The act of removing wool from sheep requires a lot of bending and awkward spine positions. Granted, this occupation isn’t as in-demand as it was once was in prior centuries. However, shearer’s spine, the condition named for this physically demanding job, can apply to anyone who spends a significant amount of time bending to perform tasks. Shearer’s spine can also affect floor tilers, carpet layers, plumbers, carpenters, and anyone who regularly tends to a garden. Here’s a closer look at what causes this condition and how it’s treated.
What Causes Shearer’s Spine?
Bending for long periods places a great deal of stress on long muscles referred to as erector spinae muscles. Running parallel on each side of the spine and extending from the lower part of the skull down into the pelvis, these three strong muscles (iliocostalis, longissimus, and spinalis) are designed to absorb stress well. Still, hours of bending can take a toll on erector spinae muscles and contribute to back pain. Contributing factors to shearer’s spine also include:
- Dehydration of lumbar intervertebral discs from frequent bending
- Back muscle contractions that cause a buildup of lactates
- Constant spinal disc pressure that interferes with the body’s natural healing process
- Twisting of the trunk that places more stress on one side of the body
- Progressive shortening of hip flexor muscles from prolonged bending
What Are the Common Signs and Symptoms?
Since lower back muscles and spinal discs are usually affected by shearer’s spine, lower back pain is a common symptom. If one or more lumbar (lower back) discs are affected, discomfort may extend to the hip, buttocks, thighs, and legs, especially if the sciatic nerve, which starts in the lower spine, is compressed.
How Is Shearer’s Spine Treated?
Performing spinal decompression exercises between every two-hour shift may naturally restore disc positions, take pressure off of nearby nerve roots, and keep spine-supporting muscles flexible. If this piece of advice isn’t practical for your occupation or activity, taking frequent breaks to walk around and stretch may provide similar relief. When possible, switch to other tasks that don’t involve bending so your erector spinae muscles have a chance to recover and relax. Shearer’s spine can also be managed, prevented, or treated by:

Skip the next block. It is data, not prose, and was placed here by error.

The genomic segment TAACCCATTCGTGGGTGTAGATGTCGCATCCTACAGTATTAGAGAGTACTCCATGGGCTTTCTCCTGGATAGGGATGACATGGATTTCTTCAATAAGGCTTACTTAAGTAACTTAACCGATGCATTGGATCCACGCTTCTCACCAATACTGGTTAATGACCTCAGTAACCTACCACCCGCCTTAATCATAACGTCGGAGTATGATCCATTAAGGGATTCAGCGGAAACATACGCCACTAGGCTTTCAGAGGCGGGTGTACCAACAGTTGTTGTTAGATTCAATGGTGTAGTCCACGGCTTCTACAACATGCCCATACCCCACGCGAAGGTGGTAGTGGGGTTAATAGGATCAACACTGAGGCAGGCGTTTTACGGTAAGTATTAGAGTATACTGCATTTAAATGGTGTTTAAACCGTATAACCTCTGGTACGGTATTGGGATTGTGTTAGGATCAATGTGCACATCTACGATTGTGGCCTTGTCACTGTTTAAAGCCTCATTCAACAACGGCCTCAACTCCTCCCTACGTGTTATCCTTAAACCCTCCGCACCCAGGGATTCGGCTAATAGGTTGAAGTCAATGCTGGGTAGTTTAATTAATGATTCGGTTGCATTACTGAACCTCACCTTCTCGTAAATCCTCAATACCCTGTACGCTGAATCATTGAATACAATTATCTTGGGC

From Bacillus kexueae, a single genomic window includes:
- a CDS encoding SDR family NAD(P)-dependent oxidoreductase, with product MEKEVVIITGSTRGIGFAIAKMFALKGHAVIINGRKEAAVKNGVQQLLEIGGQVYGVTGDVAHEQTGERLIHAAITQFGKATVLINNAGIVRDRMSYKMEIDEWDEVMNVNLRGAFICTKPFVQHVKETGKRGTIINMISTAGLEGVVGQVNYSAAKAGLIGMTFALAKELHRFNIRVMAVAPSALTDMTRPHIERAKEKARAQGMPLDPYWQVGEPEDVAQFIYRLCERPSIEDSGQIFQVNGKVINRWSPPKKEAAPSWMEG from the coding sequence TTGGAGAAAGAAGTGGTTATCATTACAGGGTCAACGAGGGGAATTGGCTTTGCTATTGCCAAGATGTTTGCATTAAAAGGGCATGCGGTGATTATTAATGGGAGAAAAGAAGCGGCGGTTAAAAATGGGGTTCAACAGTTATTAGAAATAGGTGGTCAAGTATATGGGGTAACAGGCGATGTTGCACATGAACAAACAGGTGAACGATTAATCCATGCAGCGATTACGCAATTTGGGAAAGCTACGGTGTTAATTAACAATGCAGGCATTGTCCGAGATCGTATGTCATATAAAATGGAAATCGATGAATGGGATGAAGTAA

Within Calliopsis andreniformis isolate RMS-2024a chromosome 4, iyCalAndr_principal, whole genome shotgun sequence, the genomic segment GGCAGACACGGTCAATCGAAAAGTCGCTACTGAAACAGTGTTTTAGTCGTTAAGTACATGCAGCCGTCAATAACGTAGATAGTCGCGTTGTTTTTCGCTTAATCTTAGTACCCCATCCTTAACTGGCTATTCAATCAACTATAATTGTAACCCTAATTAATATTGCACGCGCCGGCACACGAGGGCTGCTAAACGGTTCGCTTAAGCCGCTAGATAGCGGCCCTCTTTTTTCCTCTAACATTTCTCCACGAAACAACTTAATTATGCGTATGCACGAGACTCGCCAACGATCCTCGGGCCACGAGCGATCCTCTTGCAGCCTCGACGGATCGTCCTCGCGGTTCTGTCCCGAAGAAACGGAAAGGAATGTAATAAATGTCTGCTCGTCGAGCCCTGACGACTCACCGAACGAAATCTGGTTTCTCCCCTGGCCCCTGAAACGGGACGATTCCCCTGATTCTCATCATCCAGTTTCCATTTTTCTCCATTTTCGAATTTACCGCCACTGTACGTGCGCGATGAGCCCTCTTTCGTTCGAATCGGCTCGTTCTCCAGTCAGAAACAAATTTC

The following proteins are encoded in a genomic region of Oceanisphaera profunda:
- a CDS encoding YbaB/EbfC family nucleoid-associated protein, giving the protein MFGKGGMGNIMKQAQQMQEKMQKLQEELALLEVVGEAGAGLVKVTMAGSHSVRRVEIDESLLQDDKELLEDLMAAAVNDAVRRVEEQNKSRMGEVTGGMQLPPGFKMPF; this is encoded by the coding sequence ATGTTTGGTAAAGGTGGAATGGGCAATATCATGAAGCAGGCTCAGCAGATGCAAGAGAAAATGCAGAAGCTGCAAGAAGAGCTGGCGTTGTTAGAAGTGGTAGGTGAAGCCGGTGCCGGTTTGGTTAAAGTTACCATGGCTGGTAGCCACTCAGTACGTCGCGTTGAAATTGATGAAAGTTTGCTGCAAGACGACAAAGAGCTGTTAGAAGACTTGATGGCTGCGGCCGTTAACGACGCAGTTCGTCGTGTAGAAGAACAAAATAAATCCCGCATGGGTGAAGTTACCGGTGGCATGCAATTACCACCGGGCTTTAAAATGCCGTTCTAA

- Drinking plenty of water to keep spinal discs hydrated
- Doing core strengthening or low-impact aerobic exercises when not working to boost the strength and stability of muscles that support the spine
- Practicing proper lifting techniques
- Stretching before starting tasks involving prolonged bending
- Maintaining a healthy weight
- Enhancing your posture
- Eating foods that naturally reduce inflammation
- Taking over-the-counter NSAIDs or pain relievers to manage minor pain
- Applying heat or cold to areas affected by soreness
It’s estimated that 90 percent of sheep shearers will experience back pain at one time or another. Similar stats apply to other occupations requiring frequent bending. While bending for certain work-related tasks can’t be avoided, wearing supportive shoes and using a back brace or lumbar support belt can take direct pressure off of the spine. If you develop back pain that’s distracting enough to affect your job or ability to bend comfortably, and it doesn’t go away after a few days, talk to your doctor or a trusted Santa Monica spine surgeon.
To learn about treatments for fusion surgery and spinal fusion alternatives, Santa Monica residents should reach out to The Spine Institute. Call 310-828-7757 today to speak with one of our knowledgeable representatives.